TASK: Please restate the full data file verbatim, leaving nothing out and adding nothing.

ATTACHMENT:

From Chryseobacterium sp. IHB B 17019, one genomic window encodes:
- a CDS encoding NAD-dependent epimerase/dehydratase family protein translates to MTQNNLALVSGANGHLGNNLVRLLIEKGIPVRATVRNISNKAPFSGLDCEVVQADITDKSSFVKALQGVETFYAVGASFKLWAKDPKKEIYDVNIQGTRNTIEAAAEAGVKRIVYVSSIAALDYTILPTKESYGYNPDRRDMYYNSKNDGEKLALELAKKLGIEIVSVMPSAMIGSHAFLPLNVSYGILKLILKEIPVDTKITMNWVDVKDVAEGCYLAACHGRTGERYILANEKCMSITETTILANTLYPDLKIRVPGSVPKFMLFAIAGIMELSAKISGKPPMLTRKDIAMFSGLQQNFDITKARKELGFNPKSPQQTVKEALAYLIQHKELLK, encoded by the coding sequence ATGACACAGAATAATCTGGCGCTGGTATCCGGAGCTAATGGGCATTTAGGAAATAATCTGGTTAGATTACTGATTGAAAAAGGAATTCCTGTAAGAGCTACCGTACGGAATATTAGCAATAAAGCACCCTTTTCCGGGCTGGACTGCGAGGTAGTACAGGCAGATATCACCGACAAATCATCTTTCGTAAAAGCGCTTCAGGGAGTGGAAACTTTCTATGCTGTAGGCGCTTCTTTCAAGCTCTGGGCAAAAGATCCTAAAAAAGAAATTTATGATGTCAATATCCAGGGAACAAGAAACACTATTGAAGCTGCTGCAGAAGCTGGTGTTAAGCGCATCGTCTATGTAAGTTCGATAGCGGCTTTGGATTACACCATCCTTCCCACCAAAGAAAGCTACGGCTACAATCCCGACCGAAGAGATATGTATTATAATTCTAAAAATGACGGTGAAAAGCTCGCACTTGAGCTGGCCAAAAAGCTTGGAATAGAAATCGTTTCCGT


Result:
From Chryseobacterium sp. IHB B 17019, one genomic window encodes:
- a CDS encoding NAD-dependent epimerase/dehydratase family protein translates to MTQNNLALVSGANGHLGNNLVRLLIEKGIPVRATVRNISNKAPFSGLDCEVVQADITDKSSFVKALQGVETFYAVGASFKLWAKDPKKEIYDVNIQGTRNTIEAAAEAGVKRIVYVSSIAALDYTILPTKESYGYNPDRRDMYYNSKNDGEKLALELAKKLGIEIVSVMPSAMIGSHAFLPLNVSYGILKLILKEIPVDTKITMNWVDVKDVAEGCYLAACHGRTGERYILANEKCMSITETTILANTLYPDLKIRVPGSVPKFMLFAIAGIMELSAKISGKPPMLTRKDIAMFSGLQQNFDITKARKELGFNPKSPQQTVKEALAYLIQHKELLK, encoded by the coding sequence ATGACACAGAATAATCTGGCGCTGGTATCCGGAGCTAATGGGCATTTAGGAAATAATCTGGTTAGATTACTGATTGAAAAAGGAATTCCTGTAAGAGCTACCGTACGGAATATTAGCAATAAAGCACCCTTTTCCGGGCTGGACTGCGAGGTAGTACAGGCAGATATCACCGACAAATCATCTTTCGTAAAAGCGCTTCAGGGAGTGGAAACTTTCTATGCTGTAGGCGCTTCTTTCAAGCTCTGGGCAAAAGATCCTAAAAAAGAAATTTATGATGTCAATATCCAGGGAACAAGAAACACTATTGAAGCTGCTGCAGAAGCTGGTGTTAAGCGCATCGTCTATGTAAGTTCGATAGCGGCTTTGGATTACACCATCCTTCCCACCAAAGAAAGCTACGGCTACAATCCCGACCGAAGAGATATGTATTATAATTCTAAAAATGACGGTGAAAAGCTCGCACTTGAGCTGGCCAAAAAGCTTGGAATAGAAATCGTTTCCGT